How to sleep well when you’re feeling stressed

In times like these, it’s not unusual to have trouble sleeping, but it’s important you find a way to relax, rest and recharge. Make some simple and straightforward changes to your lifestyle and reap the rewards. Read on …

Associate Professor Honey Heussler, a Development and Behavioural Paediatrician from the University of Queensland’s Child Health Research Centre with a dual qualification in Sleep Medicine, warns that in times of great stress or adversity, it can be easy to fall into a vicious cycle of anxiety and sleeplessness. 

“Stress and anxiety can significantly impact the quality of your sleep, and if you’re not getting enough sleep, you’re more likely to feel stressed and anxious,”

Of course, it is possible to break this cycle. Associate Professor Heussler says, “That’s why you need to make it a priority to get a good night’s sleep in stressful times.” 

Here are five things you can start doing right now to improve your sleep and boost your physical and mental wellbeing. 

Routine, routine, routine 

The most important step to becoming a better sleeper is developing a sleep routine. It might be tempting to sleep in or stay up late, especially if you’re working from home, but if you can settle into a regular routine, your body’s circadian rhythm (your sleep/wake cycle) will thank you. 

“Even if you’re working or studying from home, my tip would be to stick to the same wake-up time as a normal workday or schoolday,” Associate Professor Heussler says. “Set that time in stone, and get some exposure to bright light early in the day—that will help you to synchronise your sleep cycle.”

“At the other end of the day, you need to develop a calming and relaxing routine that works for you before you go to bed. Warm baths are particularly helpful for people who are having trouble sleeping, because the drop in temperature afterwards signals to your body that it’s time to go to sleep.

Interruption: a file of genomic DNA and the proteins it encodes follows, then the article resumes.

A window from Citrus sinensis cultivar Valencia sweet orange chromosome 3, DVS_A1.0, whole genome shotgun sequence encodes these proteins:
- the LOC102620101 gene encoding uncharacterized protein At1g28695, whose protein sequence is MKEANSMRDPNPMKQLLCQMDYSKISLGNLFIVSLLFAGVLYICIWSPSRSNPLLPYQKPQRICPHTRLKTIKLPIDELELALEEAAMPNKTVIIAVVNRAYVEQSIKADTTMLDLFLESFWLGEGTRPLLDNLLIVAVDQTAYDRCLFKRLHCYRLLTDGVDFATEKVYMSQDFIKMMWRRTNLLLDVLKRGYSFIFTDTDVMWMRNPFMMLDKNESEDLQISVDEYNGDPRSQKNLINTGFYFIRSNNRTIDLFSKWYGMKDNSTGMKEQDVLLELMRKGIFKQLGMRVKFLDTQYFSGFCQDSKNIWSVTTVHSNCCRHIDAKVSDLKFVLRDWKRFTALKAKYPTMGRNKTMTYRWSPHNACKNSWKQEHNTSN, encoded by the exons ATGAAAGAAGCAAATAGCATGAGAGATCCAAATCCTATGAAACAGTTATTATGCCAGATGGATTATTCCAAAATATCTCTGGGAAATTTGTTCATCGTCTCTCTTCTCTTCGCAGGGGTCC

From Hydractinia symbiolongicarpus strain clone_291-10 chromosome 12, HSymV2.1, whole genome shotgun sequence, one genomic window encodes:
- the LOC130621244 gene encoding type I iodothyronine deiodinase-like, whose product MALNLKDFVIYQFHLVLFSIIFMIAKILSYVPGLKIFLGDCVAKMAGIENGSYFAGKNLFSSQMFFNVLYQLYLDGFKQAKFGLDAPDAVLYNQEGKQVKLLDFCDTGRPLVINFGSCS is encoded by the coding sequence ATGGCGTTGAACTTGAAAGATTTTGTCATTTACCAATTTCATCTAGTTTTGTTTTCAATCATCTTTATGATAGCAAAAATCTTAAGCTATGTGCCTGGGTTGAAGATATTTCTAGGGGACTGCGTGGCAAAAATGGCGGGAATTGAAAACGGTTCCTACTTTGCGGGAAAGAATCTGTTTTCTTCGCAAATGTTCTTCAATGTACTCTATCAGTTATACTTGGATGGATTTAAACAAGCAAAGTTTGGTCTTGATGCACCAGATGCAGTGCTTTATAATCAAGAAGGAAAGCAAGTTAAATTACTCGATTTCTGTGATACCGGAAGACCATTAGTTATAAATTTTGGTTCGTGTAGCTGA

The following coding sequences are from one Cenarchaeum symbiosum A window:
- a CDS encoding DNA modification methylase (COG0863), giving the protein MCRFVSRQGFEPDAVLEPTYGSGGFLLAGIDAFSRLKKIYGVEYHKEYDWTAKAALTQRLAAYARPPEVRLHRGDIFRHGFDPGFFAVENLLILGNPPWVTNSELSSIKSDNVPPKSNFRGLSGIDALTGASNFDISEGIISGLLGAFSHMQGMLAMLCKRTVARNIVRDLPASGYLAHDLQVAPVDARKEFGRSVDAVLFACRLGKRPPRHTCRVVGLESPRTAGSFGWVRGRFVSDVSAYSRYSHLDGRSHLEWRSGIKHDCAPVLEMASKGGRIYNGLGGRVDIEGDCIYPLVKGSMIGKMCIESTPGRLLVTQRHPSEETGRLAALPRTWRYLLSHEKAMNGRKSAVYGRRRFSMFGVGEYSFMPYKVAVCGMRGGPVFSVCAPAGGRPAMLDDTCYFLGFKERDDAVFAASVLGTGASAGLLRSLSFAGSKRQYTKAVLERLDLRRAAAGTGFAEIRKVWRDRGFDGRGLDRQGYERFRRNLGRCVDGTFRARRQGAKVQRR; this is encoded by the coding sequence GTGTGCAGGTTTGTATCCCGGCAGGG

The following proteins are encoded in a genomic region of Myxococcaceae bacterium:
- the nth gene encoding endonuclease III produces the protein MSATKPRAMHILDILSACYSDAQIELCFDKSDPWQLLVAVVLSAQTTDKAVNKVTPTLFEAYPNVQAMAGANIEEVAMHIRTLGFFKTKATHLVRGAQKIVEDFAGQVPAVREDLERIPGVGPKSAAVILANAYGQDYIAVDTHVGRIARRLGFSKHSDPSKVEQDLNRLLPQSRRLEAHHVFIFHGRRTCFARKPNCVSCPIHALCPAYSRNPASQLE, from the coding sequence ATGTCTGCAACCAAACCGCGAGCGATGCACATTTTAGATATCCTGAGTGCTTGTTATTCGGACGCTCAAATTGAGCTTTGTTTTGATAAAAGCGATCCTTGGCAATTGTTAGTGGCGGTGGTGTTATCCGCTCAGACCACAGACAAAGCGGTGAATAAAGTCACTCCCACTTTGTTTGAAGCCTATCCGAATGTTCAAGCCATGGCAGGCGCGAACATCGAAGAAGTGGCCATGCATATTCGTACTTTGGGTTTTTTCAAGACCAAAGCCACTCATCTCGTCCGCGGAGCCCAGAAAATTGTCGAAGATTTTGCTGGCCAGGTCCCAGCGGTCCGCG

“When you follow the same routine every morning and every night, you should find it much easier to get a good night’s sleep.” 

Adults aged between 18 and 64 are recommended to sleep for 7 to 9 hours per night. Children (5-13 years) should sleep for 9 to 11 hours, while young people (14-17 years) should aim for 8 to 10 hours, and people over 65 should get 7 to 8 hours.

Count backwards from your ideal wake-up times to find the ideal bedtimes for you and your family members.  

Graphic showing number of hours people should sleep

Disconnect and decompress

Many of us are glued to our screens at the moment, but it’s important that you don’t take bad news to bed with you. While it’s vital to be informed, Associate Professor Heussler says it’s also important you give yourself time to clear your head before you hit the pillow. 

“I think it’s a good idea for both adults and adolescents to switch off the nightly news and try not to look too much at social media in the evenings, because it just heightens anxiety,” she says.

Regardless of the content, the bright light emitted by TVs, phones, computers and video games is also believed to disrupt melatonin levels (melatonin is the hormone that helps us sleep), and can overstimulate us when we should be calming down and preparing to sleep. Associate Professor Heussler recommends switching off screens at least half an hour before bed.